Factivity from pre-existence: evidence from Barguzin Buryat
Tanya Bondarenko
November 2020

This paper examines a factivity alternation in Barguzin Buryat (Mongolic) with the verb hanaxa, whose meaning depends on its complement. When hanaxa combines with CPs, it behaves like a non-factive verb meaning ‘think’. However, when it takes nominalized clauses as its complement, it exhibits a factive inference and is naturally translated as ‘remember’. I assume the decompositional approach to the semantics of attitude reports (Kratzer 2016; Bogal-Allbritten 2017; Elliott 2017) and argue that the factivity alternation arises because CPs and nominalized expressions combine in different ways: while CPs modify the verb’s event argument and provide the content of thoughts, nominalized clauses saturate the internal argument, which for the verb meaning ‘think’ denotes the topic of thoughts — what the thinking is about. I propose that there is a pre-existence presupposition associated with this about-argument: an entity that is the topic of thoughts is presupposed to have started existing before the time of the thinking eventuality. I argue that this presupposition is what gives rise to the factive inference with nominalized expressions and what the ‘remember’ translation is trying to convey.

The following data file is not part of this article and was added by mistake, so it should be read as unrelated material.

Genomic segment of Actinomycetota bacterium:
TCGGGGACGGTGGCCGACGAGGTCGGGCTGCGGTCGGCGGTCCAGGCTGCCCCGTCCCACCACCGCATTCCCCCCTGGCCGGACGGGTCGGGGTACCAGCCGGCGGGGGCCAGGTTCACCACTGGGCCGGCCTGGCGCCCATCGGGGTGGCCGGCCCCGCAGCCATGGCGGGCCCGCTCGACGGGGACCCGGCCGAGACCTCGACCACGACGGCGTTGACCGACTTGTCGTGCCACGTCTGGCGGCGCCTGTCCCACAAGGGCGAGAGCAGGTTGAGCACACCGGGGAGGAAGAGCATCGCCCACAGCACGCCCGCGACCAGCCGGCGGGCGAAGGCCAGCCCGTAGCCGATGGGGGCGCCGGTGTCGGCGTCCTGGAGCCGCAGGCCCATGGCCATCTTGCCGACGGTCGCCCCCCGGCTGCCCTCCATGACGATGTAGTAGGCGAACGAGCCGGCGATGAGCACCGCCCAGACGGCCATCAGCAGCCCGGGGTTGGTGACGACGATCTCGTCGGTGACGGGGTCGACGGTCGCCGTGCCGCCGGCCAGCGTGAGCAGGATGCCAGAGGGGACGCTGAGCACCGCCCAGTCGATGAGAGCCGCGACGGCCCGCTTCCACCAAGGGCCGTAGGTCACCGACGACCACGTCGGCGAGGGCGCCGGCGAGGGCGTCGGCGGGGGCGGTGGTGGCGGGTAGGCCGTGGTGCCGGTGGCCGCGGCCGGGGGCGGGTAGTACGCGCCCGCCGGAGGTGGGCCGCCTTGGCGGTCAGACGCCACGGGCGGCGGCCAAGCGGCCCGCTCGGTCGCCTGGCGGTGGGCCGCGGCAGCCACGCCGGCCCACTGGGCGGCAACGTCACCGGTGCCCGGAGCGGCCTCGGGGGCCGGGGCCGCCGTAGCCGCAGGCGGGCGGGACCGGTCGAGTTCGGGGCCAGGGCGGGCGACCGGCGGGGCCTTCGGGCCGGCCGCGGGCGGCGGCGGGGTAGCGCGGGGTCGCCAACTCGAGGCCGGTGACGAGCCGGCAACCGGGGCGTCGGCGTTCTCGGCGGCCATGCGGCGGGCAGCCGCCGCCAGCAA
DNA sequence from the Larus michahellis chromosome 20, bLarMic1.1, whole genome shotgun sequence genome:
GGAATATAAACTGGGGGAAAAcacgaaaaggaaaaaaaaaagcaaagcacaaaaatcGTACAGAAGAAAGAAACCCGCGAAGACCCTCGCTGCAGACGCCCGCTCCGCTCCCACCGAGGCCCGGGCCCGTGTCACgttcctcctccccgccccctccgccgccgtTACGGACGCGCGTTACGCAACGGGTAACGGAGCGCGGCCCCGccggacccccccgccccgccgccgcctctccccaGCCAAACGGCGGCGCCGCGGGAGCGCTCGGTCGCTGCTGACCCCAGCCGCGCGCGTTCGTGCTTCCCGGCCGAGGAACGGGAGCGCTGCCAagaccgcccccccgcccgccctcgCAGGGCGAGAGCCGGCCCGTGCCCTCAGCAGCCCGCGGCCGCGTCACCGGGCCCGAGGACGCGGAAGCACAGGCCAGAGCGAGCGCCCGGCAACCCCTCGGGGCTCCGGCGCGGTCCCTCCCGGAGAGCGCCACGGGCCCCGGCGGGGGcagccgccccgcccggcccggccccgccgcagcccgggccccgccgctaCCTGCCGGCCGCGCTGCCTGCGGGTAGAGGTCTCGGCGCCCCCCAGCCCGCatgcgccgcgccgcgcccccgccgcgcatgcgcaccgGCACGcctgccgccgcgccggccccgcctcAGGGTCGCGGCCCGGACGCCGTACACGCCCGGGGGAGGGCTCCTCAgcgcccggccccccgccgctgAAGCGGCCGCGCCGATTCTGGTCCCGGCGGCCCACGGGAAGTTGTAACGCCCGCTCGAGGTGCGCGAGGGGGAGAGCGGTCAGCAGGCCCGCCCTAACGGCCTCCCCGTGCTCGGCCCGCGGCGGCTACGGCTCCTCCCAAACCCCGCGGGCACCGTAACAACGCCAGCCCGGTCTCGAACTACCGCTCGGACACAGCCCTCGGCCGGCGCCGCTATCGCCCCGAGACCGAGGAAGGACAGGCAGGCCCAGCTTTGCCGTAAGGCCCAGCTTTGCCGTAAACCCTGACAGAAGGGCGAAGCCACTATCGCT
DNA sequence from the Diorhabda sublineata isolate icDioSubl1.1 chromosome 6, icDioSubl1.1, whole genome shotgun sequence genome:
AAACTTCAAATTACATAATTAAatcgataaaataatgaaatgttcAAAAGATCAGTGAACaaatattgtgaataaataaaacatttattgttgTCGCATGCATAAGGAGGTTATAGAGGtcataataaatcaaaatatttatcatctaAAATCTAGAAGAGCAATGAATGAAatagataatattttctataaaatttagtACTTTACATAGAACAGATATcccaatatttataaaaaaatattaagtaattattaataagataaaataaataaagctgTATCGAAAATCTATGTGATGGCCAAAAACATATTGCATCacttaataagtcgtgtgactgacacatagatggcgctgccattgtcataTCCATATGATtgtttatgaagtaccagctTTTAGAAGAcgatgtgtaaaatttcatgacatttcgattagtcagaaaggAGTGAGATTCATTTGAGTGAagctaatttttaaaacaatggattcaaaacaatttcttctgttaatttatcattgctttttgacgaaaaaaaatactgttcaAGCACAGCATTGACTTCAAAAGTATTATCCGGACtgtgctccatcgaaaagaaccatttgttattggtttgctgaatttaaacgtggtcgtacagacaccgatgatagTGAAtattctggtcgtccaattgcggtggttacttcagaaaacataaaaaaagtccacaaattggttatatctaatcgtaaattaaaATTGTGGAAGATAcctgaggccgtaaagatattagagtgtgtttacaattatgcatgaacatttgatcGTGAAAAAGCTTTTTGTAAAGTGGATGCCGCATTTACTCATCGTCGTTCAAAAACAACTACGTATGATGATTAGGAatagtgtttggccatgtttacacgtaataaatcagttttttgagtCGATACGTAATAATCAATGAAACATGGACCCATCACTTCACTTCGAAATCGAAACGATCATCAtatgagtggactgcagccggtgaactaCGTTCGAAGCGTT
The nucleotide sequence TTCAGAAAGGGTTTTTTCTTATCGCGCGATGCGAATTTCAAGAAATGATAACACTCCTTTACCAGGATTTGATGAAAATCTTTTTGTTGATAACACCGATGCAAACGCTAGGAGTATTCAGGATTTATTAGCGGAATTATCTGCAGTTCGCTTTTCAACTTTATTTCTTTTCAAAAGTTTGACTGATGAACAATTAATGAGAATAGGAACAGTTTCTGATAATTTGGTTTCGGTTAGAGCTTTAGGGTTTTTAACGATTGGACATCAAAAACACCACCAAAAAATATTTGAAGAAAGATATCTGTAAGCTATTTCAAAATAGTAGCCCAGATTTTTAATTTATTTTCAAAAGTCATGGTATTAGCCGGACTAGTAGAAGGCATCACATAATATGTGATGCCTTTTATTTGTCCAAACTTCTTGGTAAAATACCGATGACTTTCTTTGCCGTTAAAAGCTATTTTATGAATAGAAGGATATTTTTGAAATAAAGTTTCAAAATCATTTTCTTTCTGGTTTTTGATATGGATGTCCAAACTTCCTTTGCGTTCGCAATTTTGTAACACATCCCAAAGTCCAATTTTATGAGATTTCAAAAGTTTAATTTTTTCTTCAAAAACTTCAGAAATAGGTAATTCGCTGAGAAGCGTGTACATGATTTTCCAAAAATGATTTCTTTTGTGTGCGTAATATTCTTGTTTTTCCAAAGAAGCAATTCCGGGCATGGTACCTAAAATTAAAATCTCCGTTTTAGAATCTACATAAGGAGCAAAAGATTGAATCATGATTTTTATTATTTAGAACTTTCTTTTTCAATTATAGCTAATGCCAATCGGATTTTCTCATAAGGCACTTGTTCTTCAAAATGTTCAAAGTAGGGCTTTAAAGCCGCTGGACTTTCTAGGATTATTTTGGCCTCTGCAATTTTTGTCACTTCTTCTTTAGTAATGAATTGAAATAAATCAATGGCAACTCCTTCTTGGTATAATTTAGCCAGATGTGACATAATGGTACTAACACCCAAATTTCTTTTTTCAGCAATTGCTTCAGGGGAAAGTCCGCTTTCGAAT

Format: [ pdf ]
Reference: lingbuzz/005006
(please use that when you cite this article)
Published in: published at Glossa
keywords: factivity alternation, pre-existence presupposition, trivalence, nominalized clauses, semantics of attitude verbs, buryat, mongolic, semantics
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